State Senator Daniel Squadron came to the World Trade Center site two weeks ago to announce new legislation that would crack down on illegal vendors.
Book em Danno! Bill to fingerprint illegal vendors
By Julie Shapiro
New legislation by state Senator Daniel Squadron would allow the city to fingerprint street vendors who break the law.
Residents and community leaders have been calling for the measure for months, hoping it will help judges crack down on illegal vending. Under current law, the city can fingerprint vendors who are selling counterfeit merchandise, but not those who are just vending without a license, which is a violation of the citys administrative code.
Without fingerprints, the city does not have the records to track repeat offenders. So, when an unlicensed vendor comes before a judge, the judge does not know if it is the vendors first court appearance or if the vendor has been caught multiple times.
We have an ineffective system, said John Feinblatt, the citys criminal justice coordinator. We cant distinguish between the good guys and the bad apples.
Judges regularly let illegal vendors off with community service or small fines, which vendors see as the cost of doing business, Squadron said. But under the legislation, judges would be able to administer harsher penalties for problem vendors, he said.
With no deterrent, illegal vendors will do it again and again and again, Feinblatt said.
Illegal vendors undermine the entire system, Squadron said while announcing the legislation on Thurs., April 23, on Church St. across from the World Trade Center site, where illegal vending has been rampant.
Illegal vendors block sidewalks, cause congestion, divert traffic from local businesses and make it more difficult for legal vendors to work, the senator said.
A dozen vendor advocates flooded Squadrons press conference, waving signs in protest of the legislation. They asked Squadron pointed questions about the current system, in which the city strictly limits the number of food and general vending licenses. The advocates from the Street Vendor Project and other groups called the limits outdated and said the citys rules leave people with no choice but to vend illegally to make a living. Squadron replied that there are two separate questions: what the law should be and how to enforce it. His new legislation addresses enforcement, and he said he would talk to the advocates another time about the changes they want.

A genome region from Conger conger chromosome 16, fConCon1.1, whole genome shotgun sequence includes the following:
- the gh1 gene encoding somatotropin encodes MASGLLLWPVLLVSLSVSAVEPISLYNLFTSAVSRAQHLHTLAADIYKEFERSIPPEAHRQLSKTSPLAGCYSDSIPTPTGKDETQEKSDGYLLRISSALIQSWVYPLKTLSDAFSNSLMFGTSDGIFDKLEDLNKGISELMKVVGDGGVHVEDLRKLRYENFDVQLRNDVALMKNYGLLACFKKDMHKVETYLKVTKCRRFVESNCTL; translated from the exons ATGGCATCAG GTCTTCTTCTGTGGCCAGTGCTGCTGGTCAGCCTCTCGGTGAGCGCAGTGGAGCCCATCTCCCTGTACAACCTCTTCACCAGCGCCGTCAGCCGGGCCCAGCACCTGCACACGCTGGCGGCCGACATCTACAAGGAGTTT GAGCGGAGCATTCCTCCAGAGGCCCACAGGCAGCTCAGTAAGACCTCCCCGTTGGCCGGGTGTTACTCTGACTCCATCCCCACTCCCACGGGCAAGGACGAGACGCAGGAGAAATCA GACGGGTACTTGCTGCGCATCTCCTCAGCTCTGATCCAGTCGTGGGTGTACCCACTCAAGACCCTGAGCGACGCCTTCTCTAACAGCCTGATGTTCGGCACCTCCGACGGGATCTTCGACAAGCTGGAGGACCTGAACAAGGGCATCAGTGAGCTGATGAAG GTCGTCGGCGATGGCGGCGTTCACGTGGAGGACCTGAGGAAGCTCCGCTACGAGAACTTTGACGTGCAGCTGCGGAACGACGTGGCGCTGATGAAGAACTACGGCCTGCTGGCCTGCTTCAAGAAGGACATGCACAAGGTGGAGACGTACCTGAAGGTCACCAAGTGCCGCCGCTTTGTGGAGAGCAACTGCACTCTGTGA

Squadrons bill does not make illegal vending a more serious crime, but rather includes vending without a license or vending in an inappropriate place among the list of more serious offenses that permit fingerprints to be taken.
Ali Issa, an organizer with the Street Vendor Project, said Squadrons legislation sidesteps the causes of illegal vending and does nothing to solve the larger problems. Issa is also worried that the fingerprints will be used against illegal immigrants, though Squadron promised that would not happen.
Ivet Bandirma, executive director of Esperanza del Barrio, another group that protested the legislation, said the city already arrests and fines legal vendors unfairly, and she does not want to give the city any more ammunition. Bandirma echoed other advocates who said that until the city increases the number of vending permits, illegal vendors will continue to dominate the streets.
We know its illegal, but thats not their fault, she said.
The City Council has not been receptive to increasing the number of vending licenses, though Councilmember Alan Gerson has pushed for that measure as part of a broader package of vending reforms. The Street Vendor Project and other groups rallied on City Halls steps on Tues., April 28, hoping to win the Councils support.
The residents who attended Squadrons press conference to support his legislation did not appear swayed by the vendors objections.
Its a different issue, said Ro Sheffe, chairperson of Community Board 1s Financial District Committee.